# Poincare conjecture.

1. Jan 28, 2007

### Ragnar

What is the poincare conjecture in layman's terms?

2. Jan 28, 2007

### mathwonk

every subset of euclidean space which in the neighborhood of every point looks like a ball in R^3, and which is also closed, bounded, and connected, and in which every loops contracts continuousy to a point, is globally equivalent to S^3, the one point compactification of R^3, i.e. to the solution set of the equation X^2 +Y^2 +Z^2 +W^2 = 1, in R^4.

i.e. up to homeomorphism, the only compact, connected, simply conected, 3 manifold, is the 3 sphere.

it is a list of properties that characterize the 3 - sphere up to continuous equivalence.

closed, bounded, connected, locally euclidean, 3 dimensional, and "simply connected" i.e. all loops can be contracted continuously to points.

Last edited: Jan 28, 2007
3. Jan 29, 2007

### tehno

Is the poincare conjecture officialy proved?

4. Jan 29, 2007

### mathwonk

well there is a preprint by john morgan from columbia (whom i know and trust) sAYINg HE HAS WORKED OUT THE DETAILS OF peRELEMANS PROOF ANd THAT IT IS INDEED PROVED. SO I CANNOT SAY PERSONALLY I KNOW THIS BUT I BELieVE JOhn THAT IT IS.

http://www.ams.org/notices/200608/comm-perelman.pdf

Last edited: Jan 29, 2007
5. Apr 16, 2007

### MeJennifer

Does a proven Poincare conjecture imply anything for manifolds that do not have a positive definite metric?
Is so, what?

Last edited: Apr 16, 2007
6. Apr 18, 2007

### masudr

If the statement of the conjecture didn't involve a metric (it looked like all topology to me), i.e. we're not even assuming we have defined a metric, why would the proof of the conjecture have any relevance to an as-yet undefined metric?

7. Apr 22, 2007

### Chris Hillman

Hi, masudr,

Not sure I understand the question (or was it rhetorical?), but if you saw something about Hamilton's program or the recent proof by Perelman, this involves the idea of putting a metric on a manifold and then evolving it by a "lossy" PDE (analogous to the heat equation, which over time "evenly spreads out" an initial disturbance, thus destroying evidence that of said disturbance). This evolution gradually deforms our metric into a constant curvature metric. Think of this as a kind of differential topology analog to the algebraic algorithm for finding the rational canonical form of a matrix.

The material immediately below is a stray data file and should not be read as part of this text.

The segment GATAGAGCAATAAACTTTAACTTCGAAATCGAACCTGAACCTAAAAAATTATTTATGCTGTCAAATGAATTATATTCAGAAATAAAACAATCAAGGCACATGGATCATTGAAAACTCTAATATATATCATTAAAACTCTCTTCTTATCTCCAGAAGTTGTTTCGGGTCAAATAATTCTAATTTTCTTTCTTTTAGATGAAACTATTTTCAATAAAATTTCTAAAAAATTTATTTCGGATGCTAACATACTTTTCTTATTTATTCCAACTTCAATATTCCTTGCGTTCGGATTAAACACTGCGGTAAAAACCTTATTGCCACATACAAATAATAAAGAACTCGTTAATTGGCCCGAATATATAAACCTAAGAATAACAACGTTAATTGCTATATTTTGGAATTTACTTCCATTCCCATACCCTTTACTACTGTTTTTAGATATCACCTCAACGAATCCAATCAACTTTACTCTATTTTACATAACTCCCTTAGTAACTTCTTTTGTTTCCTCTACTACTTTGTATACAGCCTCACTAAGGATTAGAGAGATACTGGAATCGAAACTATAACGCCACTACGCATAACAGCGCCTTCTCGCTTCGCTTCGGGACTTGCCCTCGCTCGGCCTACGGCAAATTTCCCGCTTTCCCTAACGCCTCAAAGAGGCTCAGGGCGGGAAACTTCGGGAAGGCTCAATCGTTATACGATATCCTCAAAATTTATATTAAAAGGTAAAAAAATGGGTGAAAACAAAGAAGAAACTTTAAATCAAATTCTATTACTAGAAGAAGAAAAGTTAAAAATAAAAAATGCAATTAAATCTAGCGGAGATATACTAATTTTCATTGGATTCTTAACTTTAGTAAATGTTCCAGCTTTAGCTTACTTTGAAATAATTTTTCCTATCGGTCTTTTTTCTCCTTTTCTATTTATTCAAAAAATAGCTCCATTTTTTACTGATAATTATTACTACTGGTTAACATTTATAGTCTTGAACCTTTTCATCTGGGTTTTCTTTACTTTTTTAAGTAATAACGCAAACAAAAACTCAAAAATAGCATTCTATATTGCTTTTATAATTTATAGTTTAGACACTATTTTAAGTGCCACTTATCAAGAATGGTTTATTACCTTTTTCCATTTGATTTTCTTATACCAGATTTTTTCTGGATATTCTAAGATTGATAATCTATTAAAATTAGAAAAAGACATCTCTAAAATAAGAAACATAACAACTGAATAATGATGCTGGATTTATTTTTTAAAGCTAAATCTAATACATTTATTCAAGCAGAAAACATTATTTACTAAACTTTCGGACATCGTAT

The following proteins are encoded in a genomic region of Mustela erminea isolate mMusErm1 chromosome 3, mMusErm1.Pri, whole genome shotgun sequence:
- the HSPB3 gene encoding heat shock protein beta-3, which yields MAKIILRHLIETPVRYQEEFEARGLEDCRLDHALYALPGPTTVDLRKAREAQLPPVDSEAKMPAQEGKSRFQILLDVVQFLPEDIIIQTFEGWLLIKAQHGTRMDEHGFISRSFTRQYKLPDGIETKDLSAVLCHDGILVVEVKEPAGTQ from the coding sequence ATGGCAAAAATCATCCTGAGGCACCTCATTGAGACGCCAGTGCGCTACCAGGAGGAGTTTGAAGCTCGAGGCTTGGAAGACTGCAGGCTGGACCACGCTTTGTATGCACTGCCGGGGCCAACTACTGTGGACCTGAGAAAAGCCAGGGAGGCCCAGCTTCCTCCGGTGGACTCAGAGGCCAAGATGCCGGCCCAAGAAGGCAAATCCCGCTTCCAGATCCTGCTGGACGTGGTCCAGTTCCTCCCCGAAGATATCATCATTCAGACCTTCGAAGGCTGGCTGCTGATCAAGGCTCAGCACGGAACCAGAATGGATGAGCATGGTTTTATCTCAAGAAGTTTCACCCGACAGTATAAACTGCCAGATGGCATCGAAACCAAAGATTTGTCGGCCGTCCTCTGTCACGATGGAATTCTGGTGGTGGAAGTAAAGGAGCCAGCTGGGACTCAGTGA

This idea doesn't really work, because the evolution tends to develop "kinks" which can prevent the "smoothing", but Hamilton fixed it up under some circumstances and then Perelman made it work in sufficient generality to establish the Poincare conjecture.

The summary I just offered is a huge oversimplification. For an accurate account, see http://arxiv.org/abs/math/0610903

Last edited: Apr 22, 2007
8. Apr 24, 2007

### mathwonk

since every simply connected three manifold can apparently be given a metric, it suffices to prove the conjecture for thiose that can have one. then since the statement that amanifold is homeo orphic to the usual three sphere is independent of which metric is chosen, proving it using a metric in fact proves it period.